Schumer Introduces Bill To Combat RobocallsPosted: Updated:
Thousands of people -- including many in the north country -- were woken up in the middle of the night last week by phone calls that appeared to have come from Africa.
And now Sen. Charles Schumer is announcing legislation to help combat the annoying -- and often costly -- robocalls.
The legislation is called the TRACED Act, which would give federal authorities more tools to combat robocalls.
The act would allow fining schemers $10,000 per call, increase the time for prosecuting robocall schemes from one to three years, require agencies to recommend ways to stop robocalls, and require telecommunications companies to implement call authentication technology, which could help stop robocalls before they reach the phones of unsuspecting victims.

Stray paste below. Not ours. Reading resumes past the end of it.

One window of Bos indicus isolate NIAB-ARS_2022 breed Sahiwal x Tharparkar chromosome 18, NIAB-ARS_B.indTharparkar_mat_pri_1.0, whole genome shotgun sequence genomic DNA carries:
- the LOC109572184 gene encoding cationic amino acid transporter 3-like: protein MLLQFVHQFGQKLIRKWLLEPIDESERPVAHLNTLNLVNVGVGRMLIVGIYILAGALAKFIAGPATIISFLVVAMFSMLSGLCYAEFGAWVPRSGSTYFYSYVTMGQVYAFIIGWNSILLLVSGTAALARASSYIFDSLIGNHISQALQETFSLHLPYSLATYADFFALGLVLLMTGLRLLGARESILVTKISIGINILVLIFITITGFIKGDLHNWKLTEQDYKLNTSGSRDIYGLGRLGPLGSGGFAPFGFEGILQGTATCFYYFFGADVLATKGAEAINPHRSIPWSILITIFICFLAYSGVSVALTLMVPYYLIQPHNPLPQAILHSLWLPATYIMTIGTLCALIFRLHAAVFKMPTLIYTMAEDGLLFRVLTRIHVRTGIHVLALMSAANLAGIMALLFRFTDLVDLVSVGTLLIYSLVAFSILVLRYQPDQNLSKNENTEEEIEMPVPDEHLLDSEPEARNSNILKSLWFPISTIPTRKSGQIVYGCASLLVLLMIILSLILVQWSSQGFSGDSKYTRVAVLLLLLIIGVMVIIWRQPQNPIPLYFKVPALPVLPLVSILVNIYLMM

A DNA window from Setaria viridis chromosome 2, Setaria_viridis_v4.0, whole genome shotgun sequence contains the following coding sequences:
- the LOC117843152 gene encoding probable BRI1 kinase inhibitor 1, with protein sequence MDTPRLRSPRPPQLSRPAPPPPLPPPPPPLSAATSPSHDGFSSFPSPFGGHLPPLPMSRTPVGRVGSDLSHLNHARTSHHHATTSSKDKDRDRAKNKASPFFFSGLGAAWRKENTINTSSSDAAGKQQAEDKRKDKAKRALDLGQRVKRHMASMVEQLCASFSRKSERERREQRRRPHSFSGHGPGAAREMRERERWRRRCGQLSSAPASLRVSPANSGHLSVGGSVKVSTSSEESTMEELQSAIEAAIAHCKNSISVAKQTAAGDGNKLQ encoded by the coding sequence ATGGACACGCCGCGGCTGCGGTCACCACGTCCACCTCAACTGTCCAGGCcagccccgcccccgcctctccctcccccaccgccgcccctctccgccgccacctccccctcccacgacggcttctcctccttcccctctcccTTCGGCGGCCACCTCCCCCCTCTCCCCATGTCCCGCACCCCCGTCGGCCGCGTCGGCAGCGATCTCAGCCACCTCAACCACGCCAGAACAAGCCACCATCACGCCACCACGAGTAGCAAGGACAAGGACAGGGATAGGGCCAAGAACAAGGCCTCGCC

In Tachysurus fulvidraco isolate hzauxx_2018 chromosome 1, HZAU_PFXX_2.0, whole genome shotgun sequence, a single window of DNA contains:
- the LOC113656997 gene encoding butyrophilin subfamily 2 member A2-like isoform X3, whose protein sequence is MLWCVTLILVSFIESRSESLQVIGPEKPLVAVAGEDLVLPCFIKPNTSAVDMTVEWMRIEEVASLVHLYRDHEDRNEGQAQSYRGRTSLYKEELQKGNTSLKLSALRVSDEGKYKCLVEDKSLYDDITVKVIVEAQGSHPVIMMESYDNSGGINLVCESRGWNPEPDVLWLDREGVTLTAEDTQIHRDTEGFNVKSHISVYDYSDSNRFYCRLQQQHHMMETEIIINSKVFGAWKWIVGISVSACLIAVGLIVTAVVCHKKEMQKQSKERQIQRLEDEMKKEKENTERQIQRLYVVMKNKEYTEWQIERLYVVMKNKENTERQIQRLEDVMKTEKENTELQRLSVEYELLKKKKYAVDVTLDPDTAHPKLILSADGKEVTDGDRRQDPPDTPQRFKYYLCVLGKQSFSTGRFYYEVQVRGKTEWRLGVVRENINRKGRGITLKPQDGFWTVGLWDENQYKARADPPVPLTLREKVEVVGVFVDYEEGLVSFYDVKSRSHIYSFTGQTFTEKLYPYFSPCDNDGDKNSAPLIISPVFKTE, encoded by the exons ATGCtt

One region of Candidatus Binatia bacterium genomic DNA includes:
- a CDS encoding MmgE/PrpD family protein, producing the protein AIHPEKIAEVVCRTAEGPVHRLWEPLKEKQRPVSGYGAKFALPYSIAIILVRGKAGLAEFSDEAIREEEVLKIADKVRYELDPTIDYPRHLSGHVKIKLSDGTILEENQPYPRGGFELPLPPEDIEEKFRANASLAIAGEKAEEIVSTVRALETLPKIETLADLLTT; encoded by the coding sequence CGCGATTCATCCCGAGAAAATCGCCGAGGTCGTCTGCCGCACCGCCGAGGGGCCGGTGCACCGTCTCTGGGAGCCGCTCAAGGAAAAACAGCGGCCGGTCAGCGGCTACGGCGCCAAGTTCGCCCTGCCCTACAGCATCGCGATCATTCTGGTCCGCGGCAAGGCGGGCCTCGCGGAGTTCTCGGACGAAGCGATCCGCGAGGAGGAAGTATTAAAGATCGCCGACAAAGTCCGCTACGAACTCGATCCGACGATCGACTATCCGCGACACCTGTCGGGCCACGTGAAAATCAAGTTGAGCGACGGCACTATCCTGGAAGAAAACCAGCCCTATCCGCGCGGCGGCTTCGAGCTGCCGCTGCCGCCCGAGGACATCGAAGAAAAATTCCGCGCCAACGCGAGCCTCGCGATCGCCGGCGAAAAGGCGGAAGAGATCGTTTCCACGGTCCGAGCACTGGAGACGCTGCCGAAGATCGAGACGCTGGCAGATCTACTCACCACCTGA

Robocalls use automated dialing systems to play a pre-recorded message. According to the Federal Trade Commission, 99 percent of robocalls are illegitimate or fraudulent.
In last week's spate of calls, many people were duped into calling the numbers back. Anyone who did was switched to an expensive toll call line.
Schumer says despite federal "do not call" rules, robocalls and unwanted spam calls are getting worse by the day. He says $15 million were reported in the Syracuse region in April alone.